Matthew 17:20 (NIV) – He replied, “Because you have so little faith. Truly I tell you, if you have faith as small as a mustard seed, you can say to this mountain, ‘Move from here to there,’ and it will move. Nothing will be impossible for you.”
In this series we argue that the answer to the question in the title of this article is NO! You may click here to read the fourth argument.
Argument 5: The faith which removes mountains is described as “all” faith by the Apostle Paul
Another argument can be made from one of the teachings of the Apostle Paul, where he describes the kind of faith that is required to remove mountains:
1 Corinthians 13:2 – And though I have the gift of prophecy, and understand all mysteries, and all knowledge; and though I have all faith, so that I could remove mountains, and have not charity, I am nothing.
The Apostle Paul describes this kind of faith as all faith, or faith in its whole, complete form. Bringing together Jesus-Christ’s statement in Mark, and Paul’s statement in 1 Corinthians, we see that the kind of faith required to move mountains, is devoid of doubt and is complete! This is quite different from a faith that is as small as a grain of mustard seed which – in contrast – would be riddled with doubt, and would certainly be incomplete!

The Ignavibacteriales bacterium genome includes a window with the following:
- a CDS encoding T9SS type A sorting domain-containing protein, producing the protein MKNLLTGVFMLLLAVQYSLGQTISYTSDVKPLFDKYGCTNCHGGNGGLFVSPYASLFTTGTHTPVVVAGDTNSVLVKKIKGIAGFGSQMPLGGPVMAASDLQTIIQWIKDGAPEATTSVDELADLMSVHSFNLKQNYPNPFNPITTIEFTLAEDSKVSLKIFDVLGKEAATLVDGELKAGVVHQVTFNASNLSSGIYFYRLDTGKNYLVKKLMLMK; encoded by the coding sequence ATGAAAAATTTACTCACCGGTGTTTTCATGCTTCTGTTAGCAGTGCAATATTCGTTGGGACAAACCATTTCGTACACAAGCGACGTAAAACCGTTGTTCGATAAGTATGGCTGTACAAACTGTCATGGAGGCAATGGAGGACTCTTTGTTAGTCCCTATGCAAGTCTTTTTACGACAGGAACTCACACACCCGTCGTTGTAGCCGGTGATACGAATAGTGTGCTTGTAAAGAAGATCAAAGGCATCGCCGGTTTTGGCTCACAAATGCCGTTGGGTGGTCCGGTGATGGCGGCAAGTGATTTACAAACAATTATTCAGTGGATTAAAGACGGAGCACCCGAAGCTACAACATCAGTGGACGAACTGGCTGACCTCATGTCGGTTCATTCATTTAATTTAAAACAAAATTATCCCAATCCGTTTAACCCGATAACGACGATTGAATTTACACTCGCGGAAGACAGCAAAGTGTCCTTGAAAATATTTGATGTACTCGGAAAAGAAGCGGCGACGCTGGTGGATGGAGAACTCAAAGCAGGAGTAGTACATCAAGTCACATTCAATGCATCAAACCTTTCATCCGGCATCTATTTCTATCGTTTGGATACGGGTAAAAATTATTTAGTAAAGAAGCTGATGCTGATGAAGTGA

Let’s face it. The reality is that moving a mountain is great, challenging feat. And rightfully so, it requires a sizeable amount of faith. It simply goes again logic to believe that the tiniest of faith (which, frankly is probably not too hard to have) is sufficient to overcome the biggest of challenges. To represent such faith as small as the size of a mustard seed is to twist the truth, and we believe, grossly misleading!
There truly is a great message Christ is giving us here, but it is certainly not the one that some of the bible translations such as the NIV and NASB are implying. All that was needed to change the meaning of Matthew 17:20 was adding a little, seemingly innocent – and dare we say…appealing – word (small or size). As will be argued in the concluding parts of this series, this is a case of private interpretation gone seriously wrong.